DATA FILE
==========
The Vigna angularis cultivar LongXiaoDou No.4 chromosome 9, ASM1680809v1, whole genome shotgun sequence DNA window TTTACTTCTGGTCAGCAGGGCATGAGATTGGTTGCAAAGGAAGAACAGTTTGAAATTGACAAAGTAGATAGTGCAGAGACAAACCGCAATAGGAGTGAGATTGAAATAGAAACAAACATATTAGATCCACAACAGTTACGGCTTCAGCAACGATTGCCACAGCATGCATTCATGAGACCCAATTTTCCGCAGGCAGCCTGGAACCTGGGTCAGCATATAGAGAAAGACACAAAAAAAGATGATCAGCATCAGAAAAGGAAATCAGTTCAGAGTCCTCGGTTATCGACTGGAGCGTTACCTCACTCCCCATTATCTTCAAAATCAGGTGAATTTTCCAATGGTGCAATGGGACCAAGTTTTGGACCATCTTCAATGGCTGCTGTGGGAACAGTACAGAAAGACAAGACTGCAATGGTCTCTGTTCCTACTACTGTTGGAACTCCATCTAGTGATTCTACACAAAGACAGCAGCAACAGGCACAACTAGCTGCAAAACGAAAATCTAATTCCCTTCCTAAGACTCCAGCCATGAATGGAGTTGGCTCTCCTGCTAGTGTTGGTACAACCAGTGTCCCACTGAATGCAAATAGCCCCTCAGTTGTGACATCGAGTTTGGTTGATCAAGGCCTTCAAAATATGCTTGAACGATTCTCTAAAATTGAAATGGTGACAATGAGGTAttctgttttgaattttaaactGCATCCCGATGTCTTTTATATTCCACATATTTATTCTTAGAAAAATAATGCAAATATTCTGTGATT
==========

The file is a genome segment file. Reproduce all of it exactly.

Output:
The Vigna angularis cultivar LongXiaoDou No.4 chromosome 9, ASM1680809v1, whole genome shotgun sequence DNA window TTTACTTCTGGTCAGCAGGGCATGAGATTGGTTGCAAAGGAAGAACAGTTTGAAATTGACAAAGTAGATAGTGCAGAGACAAACCGCAATAGGAGTGAGATTGAAATAGAAACAAACATATTAGATCCACAACAGTTACGGCTTCAGCAACGATTGCCACAGCATGCATTCATGAGACCCAATTTTCCGCAGGCAGCCTGGAACCTGGGTCAGCATATAGAGAAAGACACAAAAAAAGATGATCAGCATCAGAAAAGGAAATCAGTTCAGAGTCCTCGGTTATCGACTGGAGCGTTACCTCACTCCCCATTATCTTCAAAATCAGGTGAATTTTCCAATGGTGCAATGGGACCAAGTTTTGGACCATCTTCAATGGCTGCTGTGGGAACAGTACAGAAAGACAAGACTGCAATGGTCTCTGTTCCTACTACTGTTGGAACTCCATCTAGTGATTCTACACAAAGACAGCAGCAACAGGCACAACTAGCTGCAAAACGAAAATCTAATTCCCTTCCTAAGACTCCAGCCATGAATGGAGTTGGCTCTCCTGCTAGTGTTGGTACAACCAGTGTCCCACTGAATGCAAATAGCCCCTCAGTTGTGACATCGAGTTTGGTTGATCAAGGCCTTCAAAATATGCTTGAACGATTCTCTAAAATTGAAATGGTGACAATGAGGTAttctgttttgaattttaaactGCATCCCGATGTCTTTTATATTCCACATATTTATTCTTAGAAAAATAATGCAAATATTCTGTGATT